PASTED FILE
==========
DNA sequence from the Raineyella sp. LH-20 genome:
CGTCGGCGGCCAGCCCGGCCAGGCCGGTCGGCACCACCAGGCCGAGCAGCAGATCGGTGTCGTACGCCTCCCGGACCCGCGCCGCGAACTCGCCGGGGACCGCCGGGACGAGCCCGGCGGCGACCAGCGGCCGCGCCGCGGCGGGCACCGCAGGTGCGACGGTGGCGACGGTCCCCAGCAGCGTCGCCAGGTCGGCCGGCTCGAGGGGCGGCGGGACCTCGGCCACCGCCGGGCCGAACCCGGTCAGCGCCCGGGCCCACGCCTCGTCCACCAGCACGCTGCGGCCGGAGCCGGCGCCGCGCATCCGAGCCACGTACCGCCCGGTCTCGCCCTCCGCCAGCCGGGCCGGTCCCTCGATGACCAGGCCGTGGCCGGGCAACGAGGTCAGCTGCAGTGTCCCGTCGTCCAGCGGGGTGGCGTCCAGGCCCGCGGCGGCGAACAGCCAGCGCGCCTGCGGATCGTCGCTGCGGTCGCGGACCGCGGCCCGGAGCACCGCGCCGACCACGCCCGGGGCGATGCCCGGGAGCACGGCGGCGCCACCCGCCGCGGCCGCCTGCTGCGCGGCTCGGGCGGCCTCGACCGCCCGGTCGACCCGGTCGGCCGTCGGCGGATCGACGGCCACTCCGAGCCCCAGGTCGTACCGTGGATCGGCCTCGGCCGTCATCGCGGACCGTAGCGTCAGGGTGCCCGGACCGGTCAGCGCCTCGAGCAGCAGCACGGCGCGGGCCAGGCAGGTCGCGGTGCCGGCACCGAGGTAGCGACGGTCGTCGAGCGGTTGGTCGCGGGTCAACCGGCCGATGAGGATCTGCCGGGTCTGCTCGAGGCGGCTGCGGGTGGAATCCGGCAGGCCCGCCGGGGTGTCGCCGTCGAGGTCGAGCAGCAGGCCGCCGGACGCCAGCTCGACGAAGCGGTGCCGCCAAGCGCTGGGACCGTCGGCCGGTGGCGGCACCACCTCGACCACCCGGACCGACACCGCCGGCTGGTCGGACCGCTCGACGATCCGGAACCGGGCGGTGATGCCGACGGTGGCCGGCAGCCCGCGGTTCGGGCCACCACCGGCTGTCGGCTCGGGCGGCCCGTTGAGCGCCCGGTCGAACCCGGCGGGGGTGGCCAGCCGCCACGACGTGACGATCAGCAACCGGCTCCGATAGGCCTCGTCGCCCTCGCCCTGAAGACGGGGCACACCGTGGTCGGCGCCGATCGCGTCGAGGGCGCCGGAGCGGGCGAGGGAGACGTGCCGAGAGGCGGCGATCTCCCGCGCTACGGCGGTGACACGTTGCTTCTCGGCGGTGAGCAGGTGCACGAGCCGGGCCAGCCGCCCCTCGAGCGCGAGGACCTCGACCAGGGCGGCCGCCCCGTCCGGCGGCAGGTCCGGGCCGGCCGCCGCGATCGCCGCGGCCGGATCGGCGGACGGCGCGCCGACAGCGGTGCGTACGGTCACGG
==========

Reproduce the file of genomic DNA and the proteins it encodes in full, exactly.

DNA sequence from the Raineyella sp. LH-20 genome:
CGTCGGCGGCCAGCCCGGCCAGGCCGGTCGGCACCACCAGGCCGAGCAGCAGATCGGTGTCGTACGCCTCCCGGACCCGCGCCGCGAACTCGCCGGGGACCGCCGGGACGAGCCCGGCGGCGACCAGCGGCCGCGCCGCGGCGGGCACCGCAGGTGCGACGGTGGCGACGGTCCCCAGCAGCGTCGCCAGGTCGGCCGGCTCGAGGGGCGGCGGGACCTCGGCCACCGCCGGGCCGAACCCGGTCAGCGCCCGGGCCCACGCCTCGTCCACCAGCACGCTGCGGCCGGAGCCGGCGCCGCGCATCCGAGCCACGTACCGCCCGGTCTCGCCCTCCGCCAGCCGGGCCGGTCCCTCGATGACCAGGCCGTGGCCGGGCAACGAGGTCAGCTGCAGTGTCCCGTCGTCCAGCGGGGTGGCGTCCAGGCCCGCGGCGGCGAACAGCCAGCGCGCCTGCGGATCGTCGCTGCGGTCGCGGACCGCGGCCCGGAGCACCGCGCCGACCACGCCCGGGGCGATGCCCGGGAGCACGGCGGCGCCACCCGCCGCGGCCGCCTGCTGCGCGGCTCGGGCGGCCTCGACCGCCCGGTCGACCCGGTCGGCCGTCGGCGGATCGACGGCCACTCCGAGCCCCAGGTCGTACCGTGGATCGGCCTCGGCCGTCATCGCGGACCGTAGCGTCAGGGTGCCCGGACCGGTCAGCGCCTCGAGCAGCAGCACGGCGCGGGCCAGGCAGGTCGCGGTGCCGGCACCGAGGTAGCGACGGTCGTCGAGCGGTTGGTCGCGGGTCAACCGGCCGATGAGGATCTGCCGGGTCTGCTCGAGGCGGCTGCGGGTGGAATCCGGCAGGCCCGCCGGGGTGTCGCCGTCGAGGTCGAGCAGCAGGCCGCCGGACGCCAGCTCGACGAAGCGGTGCCGCCAAGCGCTGGGACCGTCGGCCGGTGGCGGCACCACCTCGACCACCCGGACCGACACCGCCGGCTGGTCGGACCGCTCGACGATCCGGAACCGGGCGGTGATGCCGACGGTGGCCGGCAGCCCGCGGTTCGGGCCACCACCGGCTGTCGGCTCGGGCGGCCCGTTGAGCGCCCGGTCGAACCCGGCGGGGGTGGCCAGCCGCCACGACGTGACGATCAGCAACCGGCTCCGATAGGCCTCGTCGCCCTCGCCCTGAAGACGGGGCACACCGTGGTCGGCGCCGATCGCGTCGAGGGCGCCGGAGCGGGCGAGGGAGACGTGCCGAGAGGCGGCGATCTCCCGCGCTACGGCGGTGACACGTTGCTTCTCGGCGGTGAGCAGGTGCACGAGCCGGGCCAGCCGCCCCTCGAGCGCGAGGACCTCGACCAGGGCGGCCGCCCCGTCCGGCGGCAGGTCCGGGCCGGCCGCCGCGATCGCCGCGGCCGGATCGGCGGACGGCGCGCCGACAGCGGTGCGTACGGTCACGG